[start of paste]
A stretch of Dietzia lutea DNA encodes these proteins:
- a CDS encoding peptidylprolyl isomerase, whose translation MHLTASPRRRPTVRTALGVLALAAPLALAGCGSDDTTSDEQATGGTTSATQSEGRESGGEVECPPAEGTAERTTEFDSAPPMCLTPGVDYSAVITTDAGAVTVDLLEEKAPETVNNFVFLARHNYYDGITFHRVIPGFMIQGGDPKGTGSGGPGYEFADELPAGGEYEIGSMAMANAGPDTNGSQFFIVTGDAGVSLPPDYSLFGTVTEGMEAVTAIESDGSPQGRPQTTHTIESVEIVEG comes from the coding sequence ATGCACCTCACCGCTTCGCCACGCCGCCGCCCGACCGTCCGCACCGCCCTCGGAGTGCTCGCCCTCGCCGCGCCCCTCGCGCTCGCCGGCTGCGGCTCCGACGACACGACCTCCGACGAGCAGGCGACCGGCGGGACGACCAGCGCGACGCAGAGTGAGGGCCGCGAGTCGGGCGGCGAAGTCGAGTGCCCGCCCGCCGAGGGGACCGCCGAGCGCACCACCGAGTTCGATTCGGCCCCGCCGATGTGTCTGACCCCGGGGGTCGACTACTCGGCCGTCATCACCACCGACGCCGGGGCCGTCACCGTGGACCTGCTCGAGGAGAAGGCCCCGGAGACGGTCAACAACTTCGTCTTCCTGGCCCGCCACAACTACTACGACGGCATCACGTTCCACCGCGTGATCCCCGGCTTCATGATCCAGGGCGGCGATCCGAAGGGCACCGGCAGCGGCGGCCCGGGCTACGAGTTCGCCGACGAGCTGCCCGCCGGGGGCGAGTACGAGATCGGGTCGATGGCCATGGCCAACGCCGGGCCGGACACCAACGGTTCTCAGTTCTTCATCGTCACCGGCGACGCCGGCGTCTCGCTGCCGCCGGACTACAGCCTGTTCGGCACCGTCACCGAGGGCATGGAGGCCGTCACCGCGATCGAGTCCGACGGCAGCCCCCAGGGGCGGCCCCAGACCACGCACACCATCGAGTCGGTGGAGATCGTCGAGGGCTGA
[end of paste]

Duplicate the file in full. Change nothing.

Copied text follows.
A stretch of Dietzia lutea DNA encodes these proteins:
- a CDS encoding peptidylprolyl isomerase, whose translation MHLTASPRRRPTVRTALGVLALAAPLALAGCGSDDTTSDEQATGGTTSATQSEGRESGGEVECPPAEGTAERTTEFDSAPPMCLTPGVDYSAVITTDAGAVTVDLLEEKAPETVNNFVFLARHNYYDGITFHRVIPGFMIQGGDPKGTGSGGPGYEFADELPAGGEYEIGSMAMANAGPDTNGSQFFIVTGDAGVSLPPDYSLFGTVTEGMEAVTAIESDGSPQGRPQTTHTIESVEIVEG comes from the coding sequence ATGCACCTCACCGCTTCGCCACGCCGCCGCCCGACCGTCCGCACCGCCCTCGGAGTGCTCGCCCTCGCCGCGCCCCTCGCGCTCGCCGGCTGCGGCTCCGACGACACGACCTCCGACGAGCAGGCGACCGGCGGGACGACCAGCGCGACGCAGAGTGAGGGCCGCGAGTCGGGCGGCGAAGTCGAGTGCCCGCCCGCCGAGGGGACCGCCGAGCGCACCACCGAGTTCGATTCGGCCCCGCCGATGTGTCTGACCCCGGGGGTCGACTACTCGGCCGTCATCACCACCGACGCCGGGGCCGTCACCGTGGACCTGCTCGAGGAGAAGGCCCCGGAGACGGTCAACAACTTCGTCTTCCTGGCCCGCCACAACTACTACGACGGCATCACGTTCCACCGCGTGATCCCCGGCTTCATGATCCAGGGCGGCGATCCGAAGGGCACCGGCAGCGGCGGCCCGGGCTACGAGTTCGCCGACGAGCTGCCCGCCGGGGGCGAGTACGAGATCGGGTCGATGGCCATGGCCAACGCCGGGCCGGACACCAACGGTTCTCAGTTCTTCATCGTCACCGGCGACGCCGGCGTCTCGCTGCCGCCGGACTACAGCCTGTTCGGCACCGTCACCGAGGGCATGGAGGCCGTCACCGCGATCGAGTCCGACGGCAGCCCCCAGGGGCGGCCCCAGACCACGCACACCATCGAGTCGGTGGAGATCGTCGAGGGCTGA